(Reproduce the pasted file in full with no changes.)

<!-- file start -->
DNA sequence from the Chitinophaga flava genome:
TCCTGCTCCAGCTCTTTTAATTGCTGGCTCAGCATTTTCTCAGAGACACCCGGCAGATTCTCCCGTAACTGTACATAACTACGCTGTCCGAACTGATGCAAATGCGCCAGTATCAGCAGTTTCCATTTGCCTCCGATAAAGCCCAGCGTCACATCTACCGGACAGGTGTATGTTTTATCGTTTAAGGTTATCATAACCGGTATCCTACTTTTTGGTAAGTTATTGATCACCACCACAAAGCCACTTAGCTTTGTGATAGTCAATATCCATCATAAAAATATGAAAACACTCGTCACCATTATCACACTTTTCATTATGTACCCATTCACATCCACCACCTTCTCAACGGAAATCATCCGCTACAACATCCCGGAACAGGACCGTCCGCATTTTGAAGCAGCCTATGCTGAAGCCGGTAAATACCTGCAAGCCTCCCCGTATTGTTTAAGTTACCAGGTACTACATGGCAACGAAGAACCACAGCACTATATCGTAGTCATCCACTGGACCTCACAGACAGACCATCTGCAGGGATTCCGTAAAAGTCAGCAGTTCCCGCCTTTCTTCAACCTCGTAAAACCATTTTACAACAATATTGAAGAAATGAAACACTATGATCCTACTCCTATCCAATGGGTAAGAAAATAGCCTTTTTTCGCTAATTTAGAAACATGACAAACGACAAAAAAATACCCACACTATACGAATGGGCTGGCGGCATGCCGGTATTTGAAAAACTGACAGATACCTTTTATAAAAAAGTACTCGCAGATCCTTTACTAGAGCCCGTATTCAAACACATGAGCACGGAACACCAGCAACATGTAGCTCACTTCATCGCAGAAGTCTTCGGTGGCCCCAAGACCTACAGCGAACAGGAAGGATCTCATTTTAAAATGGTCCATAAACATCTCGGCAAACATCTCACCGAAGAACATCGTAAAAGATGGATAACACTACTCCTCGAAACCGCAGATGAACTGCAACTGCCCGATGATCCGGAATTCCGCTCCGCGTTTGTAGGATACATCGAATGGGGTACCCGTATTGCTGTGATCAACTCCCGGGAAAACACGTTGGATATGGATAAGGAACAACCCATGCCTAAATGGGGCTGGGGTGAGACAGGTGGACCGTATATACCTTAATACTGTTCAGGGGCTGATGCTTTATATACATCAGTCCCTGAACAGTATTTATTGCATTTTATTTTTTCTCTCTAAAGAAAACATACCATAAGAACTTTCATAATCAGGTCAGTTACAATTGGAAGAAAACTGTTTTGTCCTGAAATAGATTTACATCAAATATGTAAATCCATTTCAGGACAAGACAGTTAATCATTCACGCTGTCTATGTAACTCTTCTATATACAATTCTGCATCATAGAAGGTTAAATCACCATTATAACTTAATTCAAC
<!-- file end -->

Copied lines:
DNA sequence from the Chitinophaga flava genome:
TCCTGCTCCAGCTCTTTTAATTGCTGGCTCAGCATTTTCTCAGAGACACCCGGCAGATTCTCCCGTAACTGTACATAACTACGCTGTCCGAACTGATGCAAATGCGCCAGTATCAGCAGTTTCCATTTGCCTCCGATAAAGCCCAGCGTCACATCTACCGGACAGGTGTATGTTTTATCGTTTAAGGTTATCATAACCGGTATCCTACTTTTTGGTAAGTTATTGATCACCACCACAAAGCCACTTAGCTTTGTGATAGTCAATATCCATCATAAAAATATGAAAACACTCGTCACCATTATCACACTTTTCATTATGTACCCATTCACATCCACCACCTTCTCAACGGAAATCATCCGCTACAACATCCCGGAACAGGACCGTCCGCATTTTGAAGCAGCCTATGCTGAAGCCGGTAAATACCTGCAAGCCTCCCCGTATTGTTTAAGTTACCAGGTACTACATGGCAACGAAGAACCACAGCACTATATCGTAGTCATCCACTGGACCTCACAGACAGACCATCTGCAGGGATTCCGTAAAAGTCAGCAGTTCCCGCCTTTCTTCAACCTCGTAAAACCATTTTACAACAATATTGAAGAAATGAAACACTATGATCCTACTCCTATCCAATGGGTAAGAAAATAGCCTTTTTTCGCTAATTTAGAAACATGACAAACGACAAAAAAATACCCACACTATACGAATGGGCTGGCGGCATGCCGGTATTTGAAAAACTGACAGATACCTTTTATAAAAAAGTACTCGCAGATCCTTTACTAGAGCCCGTATTCAAACACATGAGCACGGAACACCAGCAACATGTAGCTCACTTCATCGCAGAAGTCTTCGGTGGCCCCAAGACCTACAGCGAACAGGAAGGATCTCATTTTAAAATGGTCCATAAACATCTCGGCAAACATCTCACCGAAGAACATCGTAAAAGATGGATAACACTACTCCTCGAAACCGCAGATGAACTGCAACTGCCCGATGATCCGGAATTCCGCTCCGCGTTTGTAGGATACATCGAATGGGGTACCCGTATTGCTGTGATCAACTCCCGGGAAAACACGTTGGATATGGATAAGGAACAACCCATGCCTAAATGGGGCTGGGGTGAGACAGGTGGACCGTATATACCTTAATACTGTTCAGGGGCTGATGCTTTATATACATCAGTCCCTGAACAGTATTTATTGCATTTTATTTTTTCTCTCTAAAGAAAACATACCATAAGAACTTTCATAATCAGGTCAGTTACAATTGGAAGAAAACTGTTTTGTCCTGAAATAGATTTACATCAAATATGTAAATCCATTTCAGGACAAGACAGTTAATCATTCACGCTGTCTATGTAACTCTTCTATATACAATTCTGCATCATAGAAGGTTAAATCACCATTATAACTTAATTCAAC